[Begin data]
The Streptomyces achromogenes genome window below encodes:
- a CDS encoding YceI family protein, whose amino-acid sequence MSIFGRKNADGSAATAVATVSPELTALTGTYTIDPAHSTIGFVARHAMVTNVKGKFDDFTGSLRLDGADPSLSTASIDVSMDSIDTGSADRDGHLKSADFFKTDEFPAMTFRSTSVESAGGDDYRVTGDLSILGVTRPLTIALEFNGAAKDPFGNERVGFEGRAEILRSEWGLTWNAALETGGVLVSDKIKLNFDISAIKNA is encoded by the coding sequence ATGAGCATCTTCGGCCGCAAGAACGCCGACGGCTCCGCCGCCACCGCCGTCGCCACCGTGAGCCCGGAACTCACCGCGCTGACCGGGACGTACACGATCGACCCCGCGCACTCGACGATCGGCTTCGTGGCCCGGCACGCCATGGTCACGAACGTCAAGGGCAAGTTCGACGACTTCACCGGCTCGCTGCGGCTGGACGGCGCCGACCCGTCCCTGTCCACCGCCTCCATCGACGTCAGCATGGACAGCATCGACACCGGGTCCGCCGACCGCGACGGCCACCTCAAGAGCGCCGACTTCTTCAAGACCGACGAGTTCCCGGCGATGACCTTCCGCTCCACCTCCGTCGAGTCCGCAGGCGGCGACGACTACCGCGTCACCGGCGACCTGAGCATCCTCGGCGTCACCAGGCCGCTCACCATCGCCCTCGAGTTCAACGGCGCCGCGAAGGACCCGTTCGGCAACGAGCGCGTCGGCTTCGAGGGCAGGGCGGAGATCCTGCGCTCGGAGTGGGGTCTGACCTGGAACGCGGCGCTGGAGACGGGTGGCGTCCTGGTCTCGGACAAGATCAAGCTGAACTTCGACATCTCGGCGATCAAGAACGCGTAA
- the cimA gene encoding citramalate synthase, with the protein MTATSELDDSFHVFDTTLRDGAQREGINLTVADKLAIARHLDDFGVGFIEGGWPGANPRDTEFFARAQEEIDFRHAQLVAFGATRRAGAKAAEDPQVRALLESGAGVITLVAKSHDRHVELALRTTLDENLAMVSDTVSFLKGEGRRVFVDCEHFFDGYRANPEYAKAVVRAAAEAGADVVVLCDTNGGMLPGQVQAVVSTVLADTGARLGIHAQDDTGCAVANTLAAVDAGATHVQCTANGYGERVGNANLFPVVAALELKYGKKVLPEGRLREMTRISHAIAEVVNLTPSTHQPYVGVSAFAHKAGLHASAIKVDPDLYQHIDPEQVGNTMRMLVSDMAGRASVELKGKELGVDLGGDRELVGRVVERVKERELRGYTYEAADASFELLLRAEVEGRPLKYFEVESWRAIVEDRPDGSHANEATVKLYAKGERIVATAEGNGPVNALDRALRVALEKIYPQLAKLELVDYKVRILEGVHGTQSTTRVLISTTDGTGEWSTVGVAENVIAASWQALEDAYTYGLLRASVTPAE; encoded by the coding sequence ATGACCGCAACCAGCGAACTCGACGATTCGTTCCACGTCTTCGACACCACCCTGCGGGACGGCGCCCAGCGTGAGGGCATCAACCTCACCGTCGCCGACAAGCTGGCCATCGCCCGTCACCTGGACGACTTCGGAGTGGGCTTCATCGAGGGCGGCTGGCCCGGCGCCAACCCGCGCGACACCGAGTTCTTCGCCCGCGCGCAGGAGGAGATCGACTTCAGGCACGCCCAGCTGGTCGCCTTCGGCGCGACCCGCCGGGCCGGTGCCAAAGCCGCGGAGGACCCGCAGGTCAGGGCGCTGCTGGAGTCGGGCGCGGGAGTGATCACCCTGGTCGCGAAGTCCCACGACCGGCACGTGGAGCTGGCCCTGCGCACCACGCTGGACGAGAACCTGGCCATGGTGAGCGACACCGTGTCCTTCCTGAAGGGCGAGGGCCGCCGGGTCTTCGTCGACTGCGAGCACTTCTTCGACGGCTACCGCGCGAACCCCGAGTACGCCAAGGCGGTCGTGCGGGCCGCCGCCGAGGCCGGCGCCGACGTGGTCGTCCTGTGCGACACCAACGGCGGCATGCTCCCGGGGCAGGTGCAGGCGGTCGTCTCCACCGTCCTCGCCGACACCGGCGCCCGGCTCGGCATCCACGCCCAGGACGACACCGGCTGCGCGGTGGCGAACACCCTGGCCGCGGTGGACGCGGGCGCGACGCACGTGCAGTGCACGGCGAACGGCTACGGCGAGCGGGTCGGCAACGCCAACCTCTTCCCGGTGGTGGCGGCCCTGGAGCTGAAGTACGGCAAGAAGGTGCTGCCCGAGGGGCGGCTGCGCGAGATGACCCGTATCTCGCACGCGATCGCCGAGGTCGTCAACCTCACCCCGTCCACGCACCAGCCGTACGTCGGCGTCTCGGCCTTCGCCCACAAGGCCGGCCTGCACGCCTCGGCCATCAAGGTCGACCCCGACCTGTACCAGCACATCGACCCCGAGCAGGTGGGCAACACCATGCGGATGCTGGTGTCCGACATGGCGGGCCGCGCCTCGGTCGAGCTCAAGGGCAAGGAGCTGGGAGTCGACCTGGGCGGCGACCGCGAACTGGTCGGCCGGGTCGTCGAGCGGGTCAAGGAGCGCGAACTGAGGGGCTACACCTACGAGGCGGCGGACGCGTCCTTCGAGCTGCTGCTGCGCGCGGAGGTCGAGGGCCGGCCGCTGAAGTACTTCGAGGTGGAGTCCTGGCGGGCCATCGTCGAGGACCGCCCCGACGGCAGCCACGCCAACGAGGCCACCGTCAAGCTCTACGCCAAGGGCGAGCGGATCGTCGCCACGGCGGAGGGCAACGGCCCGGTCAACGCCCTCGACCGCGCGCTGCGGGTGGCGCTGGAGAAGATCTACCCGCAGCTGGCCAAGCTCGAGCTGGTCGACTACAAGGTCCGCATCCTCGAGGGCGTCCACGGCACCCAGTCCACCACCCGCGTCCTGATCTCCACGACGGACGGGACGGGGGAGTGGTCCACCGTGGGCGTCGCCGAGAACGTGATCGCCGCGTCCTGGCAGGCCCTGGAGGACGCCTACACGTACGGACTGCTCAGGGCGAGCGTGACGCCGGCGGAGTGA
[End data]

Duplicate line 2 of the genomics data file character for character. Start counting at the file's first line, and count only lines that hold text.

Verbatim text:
- a CDS encoding YceI family protein, whose amino-acid sequence MSIFGRKNADGSAATAVATVSPELTALTGTYTIDPAHSTIGFVARHAMVTNVKGKFDDFTGSLRLDGADPSLSTASIDVSMDSIDTGSADRDGHLKSADFFKTDEFPAMTFRSTSVESAGGDDYRVTGDLSILGVTRPLTIALEFNGAAKDPFGNERVGFEGRAEILRSEWGLTWNAALETGGVLVSDKIKLNFDISAIKNA is encoded by the coding sequence ATGAGCATCTTCGGCCGCAAGAACGCCGACGGCTCCGCCGCCACCGCCGTCGCCACCGTGAGCCCGGAACTCACCGCGCTGACCGGGACGTACACGATCGACCCCGCGCACTCGACGATCGGCTTCGTGGCCCGGCACGCCATGGTCACGAACGTCAAGGGCAAGTTCGACGACTTCACCGGCTCGCTGCGGCTGGACGGCGCCGACCCGTCCCTGTCCACCGCCTCCATCGACGTCAGCATGGACAGCATCGACACCGGGTCCGCCGACCGCGACGGCCACCTCAAGAGCGCCGACTTCTTCAAGACCGACGAGTTCCCGGCGATGACCTTCCGCTCCACCTCCGTCGAGTCCGCAGGCGGCGACGACTACCGCGTCACCGGCGACCTGAGCATCCTCGGCGTCACCAGGCCGCTCACCATCGCCCTCGAGTTCAACGGCGCCGCGAAGGACCCGTTCGGCAACGAGCGCGTCGGCTTCGAGGGCAGGGCGGAGATCCTGCGCTCGGAGTGGGGTCTGACCTGGAACGCGGCGCTGGAGACGGGTGGCGTCCTGGTCTCGGACAAGATCAAGCTGAACTTCGACATCTCGGCGATCAAGAACGCGTAA